As litigators in the Commercial Division, everyone knows that discovery can be particularly burdensome and time consuming.  This is especially true when you have clients that are very protective of their information.  The Commercial Division already has anticipated this by offering attorneys a model confidentiality agreement, which in some cases can be further negotiated by the parties for their additional protection.

In Callsome Solutions Inc. v. Google Inc., the parties, as Google would come to regret, included an Attorneys’ Eyes Only (“AEO”) provision in their confidentiality agreement.  Manhattan Commercial Division Justice Andrea Masley scolded and sanctioned Google for its AEO designation of hundreds of documents and thousands of lines of deposition testimony.  The Court stated that the “AEO designation was reserved for truly secret documents” and that it should be used “as sparingly as possible.”  This is because “improper designations, not only delay, but also impact. . . the communications between [client] and its attorney.”   Therefore, in designating documents AEO, litigators must take careful consideration to limit the documents with that designation and make sure those documents are only designated in good faith.

In Callsome, the parties entered into stipulated confidentiality agreement that called for two tiers of confidentiality: (1) confidential; and (2) highly confidential – attorneys’ eyes only.   The latter designation was designed to protect confidential information that is “extremely sensitive.”  After Google designated hundreds of documents and thousands of lines of deposition testimony, the plaintiff requested that Google de-designate groups of documents and testimony, Google then engaged in a “slow trickle” of de-designation.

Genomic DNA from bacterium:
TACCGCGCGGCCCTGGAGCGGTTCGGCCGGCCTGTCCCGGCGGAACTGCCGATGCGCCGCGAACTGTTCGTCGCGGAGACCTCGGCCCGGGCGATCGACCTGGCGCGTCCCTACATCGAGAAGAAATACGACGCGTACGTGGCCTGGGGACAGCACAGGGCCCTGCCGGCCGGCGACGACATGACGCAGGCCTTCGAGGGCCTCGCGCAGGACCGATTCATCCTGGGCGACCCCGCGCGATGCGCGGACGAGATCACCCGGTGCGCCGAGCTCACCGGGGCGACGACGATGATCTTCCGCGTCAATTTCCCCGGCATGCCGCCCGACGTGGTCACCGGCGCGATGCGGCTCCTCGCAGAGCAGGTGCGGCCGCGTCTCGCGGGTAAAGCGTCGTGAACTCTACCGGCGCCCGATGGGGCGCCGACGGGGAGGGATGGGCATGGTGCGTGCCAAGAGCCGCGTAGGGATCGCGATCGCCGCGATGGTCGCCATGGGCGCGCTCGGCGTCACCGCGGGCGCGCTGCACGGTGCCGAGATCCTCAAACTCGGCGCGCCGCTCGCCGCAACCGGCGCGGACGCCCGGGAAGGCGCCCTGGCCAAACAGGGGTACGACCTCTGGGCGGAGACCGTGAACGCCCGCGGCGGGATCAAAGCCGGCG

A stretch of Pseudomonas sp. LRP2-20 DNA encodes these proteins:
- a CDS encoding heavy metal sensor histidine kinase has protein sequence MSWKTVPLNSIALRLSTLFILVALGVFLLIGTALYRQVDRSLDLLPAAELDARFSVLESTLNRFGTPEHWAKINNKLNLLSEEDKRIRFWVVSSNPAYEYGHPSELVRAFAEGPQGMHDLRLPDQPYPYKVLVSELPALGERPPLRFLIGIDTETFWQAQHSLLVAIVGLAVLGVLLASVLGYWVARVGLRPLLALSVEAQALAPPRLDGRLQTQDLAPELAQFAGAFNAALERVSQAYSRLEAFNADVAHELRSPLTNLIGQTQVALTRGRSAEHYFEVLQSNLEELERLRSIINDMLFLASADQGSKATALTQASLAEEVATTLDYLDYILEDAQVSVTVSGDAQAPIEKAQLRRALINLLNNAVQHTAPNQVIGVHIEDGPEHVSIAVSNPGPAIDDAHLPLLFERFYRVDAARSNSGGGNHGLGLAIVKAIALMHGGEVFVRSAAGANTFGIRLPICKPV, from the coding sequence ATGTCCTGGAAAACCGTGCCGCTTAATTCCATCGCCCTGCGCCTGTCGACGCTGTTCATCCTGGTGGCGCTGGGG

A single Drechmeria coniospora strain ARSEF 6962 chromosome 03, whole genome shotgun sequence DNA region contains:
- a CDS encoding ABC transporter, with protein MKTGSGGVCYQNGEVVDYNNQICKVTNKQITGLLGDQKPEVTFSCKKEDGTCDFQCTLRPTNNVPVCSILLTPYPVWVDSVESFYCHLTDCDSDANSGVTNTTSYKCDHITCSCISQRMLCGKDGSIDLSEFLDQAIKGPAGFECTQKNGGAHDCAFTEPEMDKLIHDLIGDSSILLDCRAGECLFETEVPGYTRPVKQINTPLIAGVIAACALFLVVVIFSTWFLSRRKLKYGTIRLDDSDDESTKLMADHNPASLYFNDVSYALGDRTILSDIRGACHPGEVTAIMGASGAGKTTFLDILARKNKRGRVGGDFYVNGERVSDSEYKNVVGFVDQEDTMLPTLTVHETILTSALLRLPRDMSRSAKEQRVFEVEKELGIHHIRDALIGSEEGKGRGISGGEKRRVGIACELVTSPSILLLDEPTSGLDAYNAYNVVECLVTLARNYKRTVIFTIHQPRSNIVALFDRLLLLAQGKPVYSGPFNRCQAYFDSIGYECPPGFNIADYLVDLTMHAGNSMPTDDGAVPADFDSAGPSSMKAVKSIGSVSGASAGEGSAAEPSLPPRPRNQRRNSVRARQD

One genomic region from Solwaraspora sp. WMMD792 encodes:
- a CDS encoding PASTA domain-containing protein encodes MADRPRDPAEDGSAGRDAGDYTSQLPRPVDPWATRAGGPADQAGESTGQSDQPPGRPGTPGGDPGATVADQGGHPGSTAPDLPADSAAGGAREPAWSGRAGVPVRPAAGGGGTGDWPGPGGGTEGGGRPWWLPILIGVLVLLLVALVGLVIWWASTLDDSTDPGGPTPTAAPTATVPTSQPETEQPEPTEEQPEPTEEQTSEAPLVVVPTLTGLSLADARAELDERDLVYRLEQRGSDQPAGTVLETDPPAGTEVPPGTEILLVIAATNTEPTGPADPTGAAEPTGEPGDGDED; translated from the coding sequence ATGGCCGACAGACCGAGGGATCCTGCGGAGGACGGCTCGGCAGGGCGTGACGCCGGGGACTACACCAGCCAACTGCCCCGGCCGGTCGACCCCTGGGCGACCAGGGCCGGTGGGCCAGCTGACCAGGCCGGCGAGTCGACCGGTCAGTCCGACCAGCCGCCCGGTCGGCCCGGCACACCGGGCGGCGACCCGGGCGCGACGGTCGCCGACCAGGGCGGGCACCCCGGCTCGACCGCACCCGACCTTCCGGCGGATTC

In issuing sanctions against Google, it was not just Google’s over-designations that irritated the court, it was also the “slow trickle” of corrections.  Specifically, the Court found that this “trickle” did not “rectify the initial improper designations.”  Further, Google even attempted to use the corrections as a negotiation tactic within the litigation, attempting to extract concessions from the plaintiff.  The Court found that “[n]o public policy is served by crediting Google’s purported offer to compromise. . .” because “AEO designations are not negotiable.”

A party cannot over designate documents then hold the improperly designated documents hostage until the adversary surrenders.  Such conduct will not be countenanced by this court.

The Court held that “Google’s conduct flouts widely accepted rules of civility embedded in New York litigation and in particular the Commercial Division,” and that it “effectively prevented the expeditious resolution of this litigation.”  The Court further held that Google engaged in frivolous conduct warranting sanctions under 22 NYCRR Section 130-1.1.

The first takeaway here is that confidential designations of any kind, particularly AEO designations should be made in good faith.  Second is that after designating documents AEO, when faced with a request to de-designate, you should ensure that you do not delay the litigation by refusing to do so or attempt to use your designations as a negotiating tactic.  Make sure you have a good faith basis for your designation, and stick to your guns.

 

However, if you believe that a document does not warrant such designation, but your client is still skittish, you can, as the Court suggested, amend (or draft) the confidentiality agreement to guarantee your client further protections such as providing for financial penalties in the event of a breach.  Over designation only delays litigation and shifts the burden to your opponent, which is never appropriate.